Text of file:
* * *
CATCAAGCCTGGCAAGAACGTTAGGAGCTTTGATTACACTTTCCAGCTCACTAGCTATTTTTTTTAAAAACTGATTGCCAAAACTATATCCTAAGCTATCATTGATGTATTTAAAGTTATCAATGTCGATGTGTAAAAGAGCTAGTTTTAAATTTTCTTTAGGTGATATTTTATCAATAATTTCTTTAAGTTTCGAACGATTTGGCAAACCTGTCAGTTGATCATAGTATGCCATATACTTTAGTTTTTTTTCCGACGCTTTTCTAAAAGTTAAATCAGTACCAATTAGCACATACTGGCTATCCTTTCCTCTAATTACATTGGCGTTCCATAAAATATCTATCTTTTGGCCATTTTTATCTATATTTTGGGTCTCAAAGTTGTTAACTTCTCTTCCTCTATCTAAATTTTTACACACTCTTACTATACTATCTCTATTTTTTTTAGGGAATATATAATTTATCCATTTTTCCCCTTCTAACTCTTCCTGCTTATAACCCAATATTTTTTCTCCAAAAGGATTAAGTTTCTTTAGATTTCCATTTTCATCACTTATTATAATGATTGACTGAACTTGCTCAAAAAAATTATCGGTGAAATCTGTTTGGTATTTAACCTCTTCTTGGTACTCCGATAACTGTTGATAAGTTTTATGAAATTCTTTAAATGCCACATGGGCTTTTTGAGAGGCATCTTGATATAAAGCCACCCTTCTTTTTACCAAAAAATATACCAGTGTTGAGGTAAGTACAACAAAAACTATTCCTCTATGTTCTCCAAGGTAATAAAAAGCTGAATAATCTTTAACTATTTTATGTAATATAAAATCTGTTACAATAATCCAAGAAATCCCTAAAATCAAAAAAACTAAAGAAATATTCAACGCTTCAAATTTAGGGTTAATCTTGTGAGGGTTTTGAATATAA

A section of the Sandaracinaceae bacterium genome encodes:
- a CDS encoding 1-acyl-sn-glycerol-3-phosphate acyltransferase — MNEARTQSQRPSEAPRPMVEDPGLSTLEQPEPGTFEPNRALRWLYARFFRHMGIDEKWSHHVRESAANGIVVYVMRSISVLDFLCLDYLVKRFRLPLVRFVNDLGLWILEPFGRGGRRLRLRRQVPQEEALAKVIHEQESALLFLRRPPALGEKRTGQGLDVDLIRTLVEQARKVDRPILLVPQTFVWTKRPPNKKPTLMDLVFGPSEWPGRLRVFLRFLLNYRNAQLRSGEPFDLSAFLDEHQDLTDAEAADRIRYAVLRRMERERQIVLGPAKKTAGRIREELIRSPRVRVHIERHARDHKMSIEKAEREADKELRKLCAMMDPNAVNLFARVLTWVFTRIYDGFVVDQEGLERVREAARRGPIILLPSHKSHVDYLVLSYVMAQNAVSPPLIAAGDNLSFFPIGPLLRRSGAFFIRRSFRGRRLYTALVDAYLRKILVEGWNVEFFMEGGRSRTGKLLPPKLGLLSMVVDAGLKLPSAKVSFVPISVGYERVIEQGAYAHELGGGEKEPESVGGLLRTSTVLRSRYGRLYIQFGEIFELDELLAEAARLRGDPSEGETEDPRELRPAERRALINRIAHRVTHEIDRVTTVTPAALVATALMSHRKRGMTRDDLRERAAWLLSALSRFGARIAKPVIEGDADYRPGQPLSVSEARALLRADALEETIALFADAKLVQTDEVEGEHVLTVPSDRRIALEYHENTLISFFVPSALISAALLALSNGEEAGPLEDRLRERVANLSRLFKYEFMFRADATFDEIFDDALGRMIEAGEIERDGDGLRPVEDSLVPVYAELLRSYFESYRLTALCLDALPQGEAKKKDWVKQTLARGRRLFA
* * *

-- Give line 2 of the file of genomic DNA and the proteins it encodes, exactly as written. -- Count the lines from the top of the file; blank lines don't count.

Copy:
A section of the Sandaracinaceae bacterium genome encodes: